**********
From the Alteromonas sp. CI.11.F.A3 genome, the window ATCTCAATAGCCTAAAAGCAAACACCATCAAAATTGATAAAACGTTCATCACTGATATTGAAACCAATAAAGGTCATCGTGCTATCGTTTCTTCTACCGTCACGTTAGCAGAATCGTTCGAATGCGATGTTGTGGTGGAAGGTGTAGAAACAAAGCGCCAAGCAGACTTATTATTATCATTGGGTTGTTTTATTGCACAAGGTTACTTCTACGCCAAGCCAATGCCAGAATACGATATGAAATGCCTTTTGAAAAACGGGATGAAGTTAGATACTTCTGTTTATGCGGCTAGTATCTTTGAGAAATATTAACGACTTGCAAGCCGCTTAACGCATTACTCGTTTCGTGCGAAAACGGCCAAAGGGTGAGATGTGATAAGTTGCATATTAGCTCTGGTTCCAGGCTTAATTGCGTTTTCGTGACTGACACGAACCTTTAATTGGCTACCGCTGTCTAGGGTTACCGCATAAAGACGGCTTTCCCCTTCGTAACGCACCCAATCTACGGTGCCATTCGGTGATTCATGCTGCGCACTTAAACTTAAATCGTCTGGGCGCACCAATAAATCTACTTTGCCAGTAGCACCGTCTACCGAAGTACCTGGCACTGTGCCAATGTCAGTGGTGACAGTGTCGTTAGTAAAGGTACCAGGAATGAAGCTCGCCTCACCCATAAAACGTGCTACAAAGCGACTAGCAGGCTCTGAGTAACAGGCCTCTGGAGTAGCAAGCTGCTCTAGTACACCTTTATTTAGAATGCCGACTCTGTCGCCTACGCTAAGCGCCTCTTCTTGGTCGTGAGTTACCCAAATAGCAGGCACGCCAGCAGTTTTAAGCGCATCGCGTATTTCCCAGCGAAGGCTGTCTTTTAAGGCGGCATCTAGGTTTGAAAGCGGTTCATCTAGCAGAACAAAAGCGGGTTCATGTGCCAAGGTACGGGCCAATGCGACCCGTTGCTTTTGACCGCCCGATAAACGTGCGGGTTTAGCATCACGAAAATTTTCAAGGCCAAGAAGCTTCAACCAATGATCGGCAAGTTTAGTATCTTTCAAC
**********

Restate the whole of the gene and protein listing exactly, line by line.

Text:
From the Alteromonas sp. CI.11.F.A3 genome, the window ATCTCAATAGCCTAAAAGCAAACACCATCAAAATTGATAAAACGTTCATCACTGATATTGAAACCAATAAAGGTCATCGTGCTATCGTTTCTTCTACCGTCACGTTAGCAGAATCGTTCGAATGCGATGTTGTGGTGGAAGGTGTAGAAACAAAGCGCCAAGCAGACTTATTATTATCATTGGGTTGTTTTATTGCACAAGGTTACTTCTACGCCAAGCCAATGCCAGAATACGATATGAAATGCCTTTTGAAAAACGGGATGAAGTTAGATACTTCTGTTTATGCGGCTAGTATCTTTGAGAAATATTAACGACTTGCAAGCCGCTTAACGCATTACTCGTTTCGTGCGAAAACGGCCAAAGGGTGAGATGTGATAAGTTGCATATTAGCTCTGGTTCCAGGCTTAATTGCGTTTTCGTGACTGACACGAACCTTTAATTGGCTACCGCTGTCTAGGGTTACCGCATAAAGACGGCTTTCCCCTTCGTAACGCACCCAATCTACGGTGCCATTCGGTGATTCATGCTGCGCACTTAAACTTAAATCGTCTGGGCGCACCAATAAATCTACTTTGCCAGTAGCACCGTCTACCGAAGTACCTGGCACTGTGCCAATGTCAGTGGTGACAGTGTCGTTAGTAAAGGTACCAGGAATGAAGCTCGCCTCACCCATAAAACGTGCTACAAAGCGACTAGCAGGCTCTGAGTAACAGGCCTCTGGAGTAGCAAGCTGCTCTAGTACACCTTTATTTAGAATGCCGACTCTGTCGCCTACGCTAAGCGCCTCTTCTTGGTCGTGAGTTACCCAAATAGCAGGCACGCCAGCAGTTTTAAGCGCATCGCGTATTTCCCAGCGAAGGCTGTCTTTTAAGGCGGCATCTAGGTTTGAAAGCGGTTCATCTAGCAGAACAAAAGCGGGTTCATGTGCCAAGGTACGGGCCAATGCGACCCGTTGCTTTTGACCGCCCGATAAACGTGCGGGTTTAGCATCACGAAAATTTTCAAGGCCAAGAAGCTTCAACCAATGATCGGCAAGTTTAGTATCTTTCAAC